By SEAN COCKERHAM
Anchorage Daily News
December 16, 2005
That's right. Free money.
North Pole Republican Sen. Gene Therriault plans to introduce a bill that would give $250 to every person who qualified for an Alaska Permanent Fund dividend last year. He said the idea is to use a chunk of the state's projected jumbo budget surplus to help Alaskans cope with higher energy costs.
"Whether they are commuting or heating with oil, everybody from month to month has fairly high energy needs," Therriault said.
People could use their checks however they wanted. They could purchase triple-pane windows to reduce energy costs or buy a round at a bar.
Unusual proposals are not uncommon as the annual legislative session draws near. They often die from indifference. But Therriault is no backbencher in Juneau. He was president of the state Senate two years ago and holds considerable clout in the Republican majority.
His idea won't get ignored.
"Absolutely I think it worthy of a hearing. It is worthy of discussion," said Fairbanks Republican Sen. Gary Wilken, co-chairman of the influential Senate Finance Committee.
Wilken added, though, that it would have to compete with many other ideas for spending state money. For example, there are several proposals for restarting the flow of state cash aid to local governments. That's on top of education, public employee pensions, Medicaid and all the other usual expenses.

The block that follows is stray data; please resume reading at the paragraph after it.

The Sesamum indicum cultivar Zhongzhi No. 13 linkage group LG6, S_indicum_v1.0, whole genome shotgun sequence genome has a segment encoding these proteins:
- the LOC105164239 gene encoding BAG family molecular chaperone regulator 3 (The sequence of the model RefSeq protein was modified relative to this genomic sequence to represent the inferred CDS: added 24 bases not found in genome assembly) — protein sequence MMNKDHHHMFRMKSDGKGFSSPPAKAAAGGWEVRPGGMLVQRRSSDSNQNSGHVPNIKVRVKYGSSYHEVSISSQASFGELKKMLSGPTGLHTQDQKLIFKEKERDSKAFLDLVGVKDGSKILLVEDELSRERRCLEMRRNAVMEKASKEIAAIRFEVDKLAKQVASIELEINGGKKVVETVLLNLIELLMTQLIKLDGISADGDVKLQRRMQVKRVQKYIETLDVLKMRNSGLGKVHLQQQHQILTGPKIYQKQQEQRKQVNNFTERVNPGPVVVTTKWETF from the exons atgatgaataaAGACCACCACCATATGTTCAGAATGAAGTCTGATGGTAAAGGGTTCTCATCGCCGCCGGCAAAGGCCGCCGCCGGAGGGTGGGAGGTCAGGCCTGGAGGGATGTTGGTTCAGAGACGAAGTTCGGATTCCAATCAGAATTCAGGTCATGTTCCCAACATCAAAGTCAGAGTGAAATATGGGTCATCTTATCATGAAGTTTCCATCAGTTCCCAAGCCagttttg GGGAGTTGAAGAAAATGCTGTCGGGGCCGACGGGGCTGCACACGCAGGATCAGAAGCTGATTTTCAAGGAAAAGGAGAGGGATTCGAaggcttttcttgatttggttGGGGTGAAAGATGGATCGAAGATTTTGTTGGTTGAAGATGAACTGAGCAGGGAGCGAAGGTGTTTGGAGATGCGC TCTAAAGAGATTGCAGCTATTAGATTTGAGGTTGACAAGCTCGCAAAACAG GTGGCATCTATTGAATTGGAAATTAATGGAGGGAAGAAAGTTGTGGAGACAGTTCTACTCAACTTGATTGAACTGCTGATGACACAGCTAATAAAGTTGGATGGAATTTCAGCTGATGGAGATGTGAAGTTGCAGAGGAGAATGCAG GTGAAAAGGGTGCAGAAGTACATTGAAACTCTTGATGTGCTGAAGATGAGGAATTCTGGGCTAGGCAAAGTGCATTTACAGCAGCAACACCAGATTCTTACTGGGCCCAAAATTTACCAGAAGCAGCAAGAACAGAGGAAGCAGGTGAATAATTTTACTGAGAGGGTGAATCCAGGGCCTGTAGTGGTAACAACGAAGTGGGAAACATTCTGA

Juneau Republican Rep. Bruce Weyhrauch, a member of the state House Finance Committee, was skeptical. He said people might just use the money to help finance their Hawaiian vacations.
"It's got populist appeal. But who is to say that people are going to use it to pay for fuel or (heating) oil?" he said.
Weyhrauch said he'd rather the state help pay for projects such as heat pumps, fuel cells and solar power that help Alaskans reduce their dependence on costly oil.
Legislators project the state will have a budget surplus of around $1.2 billion in the coming year. Therriault would spend about $200 million of that.
Most would be for the $250 checks, but he is also calling for about $6 million to take care of a shortfall in the state's rural energy subsidy program. And he wants a $10 million increase for the Low Income Weatherization Program.
The surplus comes from the whopping oil prices; most of Alaska's state general fund comes from taxes and royalties on oil. Therriault said it's appropriate when the state is making so much money from high oil prices to give some back to Alaskans who are suffering from those same prices.
He said it would be a one-time payout. That's better than spending the surplus on programs that would then need to be cut when oil income drops, Therriault argued.
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